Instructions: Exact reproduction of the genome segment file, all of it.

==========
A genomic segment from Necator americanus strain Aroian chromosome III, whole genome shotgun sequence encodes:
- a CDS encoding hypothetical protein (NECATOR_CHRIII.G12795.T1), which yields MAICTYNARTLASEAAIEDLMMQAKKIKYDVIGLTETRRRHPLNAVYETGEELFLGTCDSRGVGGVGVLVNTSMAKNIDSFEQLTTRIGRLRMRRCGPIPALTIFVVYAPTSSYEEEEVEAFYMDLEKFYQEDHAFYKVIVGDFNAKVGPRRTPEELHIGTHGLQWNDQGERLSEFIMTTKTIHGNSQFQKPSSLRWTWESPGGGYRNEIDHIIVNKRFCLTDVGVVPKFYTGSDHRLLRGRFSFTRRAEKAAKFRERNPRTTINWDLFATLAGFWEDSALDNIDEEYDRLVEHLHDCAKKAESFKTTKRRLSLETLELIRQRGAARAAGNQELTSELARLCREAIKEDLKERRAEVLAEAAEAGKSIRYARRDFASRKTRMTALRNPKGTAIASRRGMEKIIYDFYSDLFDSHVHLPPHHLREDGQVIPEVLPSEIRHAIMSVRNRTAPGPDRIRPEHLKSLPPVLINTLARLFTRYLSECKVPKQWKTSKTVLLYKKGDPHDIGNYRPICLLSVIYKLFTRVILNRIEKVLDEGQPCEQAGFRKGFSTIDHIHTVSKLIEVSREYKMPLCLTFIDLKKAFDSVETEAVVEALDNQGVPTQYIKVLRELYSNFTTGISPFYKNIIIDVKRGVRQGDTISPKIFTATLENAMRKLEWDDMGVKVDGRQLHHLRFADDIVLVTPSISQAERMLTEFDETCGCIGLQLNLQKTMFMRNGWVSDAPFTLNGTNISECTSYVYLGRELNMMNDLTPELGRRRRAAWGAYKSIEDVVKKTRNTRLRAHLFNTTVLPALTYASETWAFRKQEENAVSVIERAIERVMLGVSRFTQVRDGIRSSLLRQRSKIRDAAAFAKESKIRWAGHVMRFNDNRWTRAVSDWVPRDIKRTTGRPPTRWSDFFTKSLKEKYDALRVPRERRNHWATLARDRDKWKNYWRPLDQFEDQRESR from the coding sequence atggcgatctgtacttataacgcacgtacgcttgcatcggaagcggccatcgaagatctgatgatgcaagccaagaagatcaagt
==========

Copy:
A genomic segment from Necator americanus strain Aroian chromosome III, whole genome shotgun sequence encodes:
- a CDS encoding hypothetical protein (NECATOR_CHRIII.G12795.T1), which yields MAICTYNARTLASEAAIEDLMMQAKKIKYDVIGLTETRRRHPLNAVYETGEELFLGTCDSRGVGGVGVLVNTSMAKNIDSFEQLTTRIGRLRMRRCGPIPALTIFVVYAPTSSYEEEEVEAFYMDLEKFYQEDHAFYKVIVGDFNAKVGPRRTPEELHIGTHGLQWNDQGERLSEFIMTTKTIHGNSQFQKPSSLRWTWESPGGGYRNEIDHIIVNKRFCLTDVGVVPKFYTGSDHRLLRGRFSFTRRAEKAAKFRERNPRTTINWDLFATLAGFWEDSALDNIDEEYDRLVEHLHDCAKKAESFKTTKRRLSLETLELIRQRGAARAAGNQELTSELARLCREAIKEDLKERRAEVLAEAAEAGKSIRYARRDFASRKTRMTALRNPKGTAIASRRGMEKIIYDFYSDLFDSHVHLPPHHLREDGQVIPEVLPSEIRHAIMSVRNRTAPGPDRIRPEHLKSLPPVLINTLARLFTRYLSECKVPKQWKTSKTVLLYKKGDPHDIGNYRPICLLSVIYKLFTRVILNRIEKVLDEGQPCEQAGFRKGFSTIDHIHTVSKLIEVSREYKMPLCLTFIDLKKAFDSVETEAVVEALDNQGVPTQYIKVLRELYSNFTTGISPFYKNIIIDVKRGVRQGDTISPKIFTATLENAMRKLEWDDMGVKVDGRQLHHLRFADDIVLVTPSISQAERMLTEFDETCGCIGLQLNLQKTMFMRNGWVSDAPFTLNGTNISECTSYVYLGRELNMMNDLTPELGRRRRAAWGAYKSIEDVVKKTRNTRLRAHLFNTTVLPALTYASETWAFRKQEENAVSVIERAIERVMLGVSRFTQVRDGIRSSLLRQRSKIRDAAAFAKESKIRWAGHVMRFNDNRWTRAVSDWVPRDIKRTTGRPPTRWSDFFTKSLKEKYDALRVPRERRNHWATLARDRDKWKNYWRPLDQFEDQRESR from the coding sequence atggcgatctgtacttataacgcacgtacgcttgcatcggaagcggccatcgaagatctgatgatgcaagccaagaagatcaagt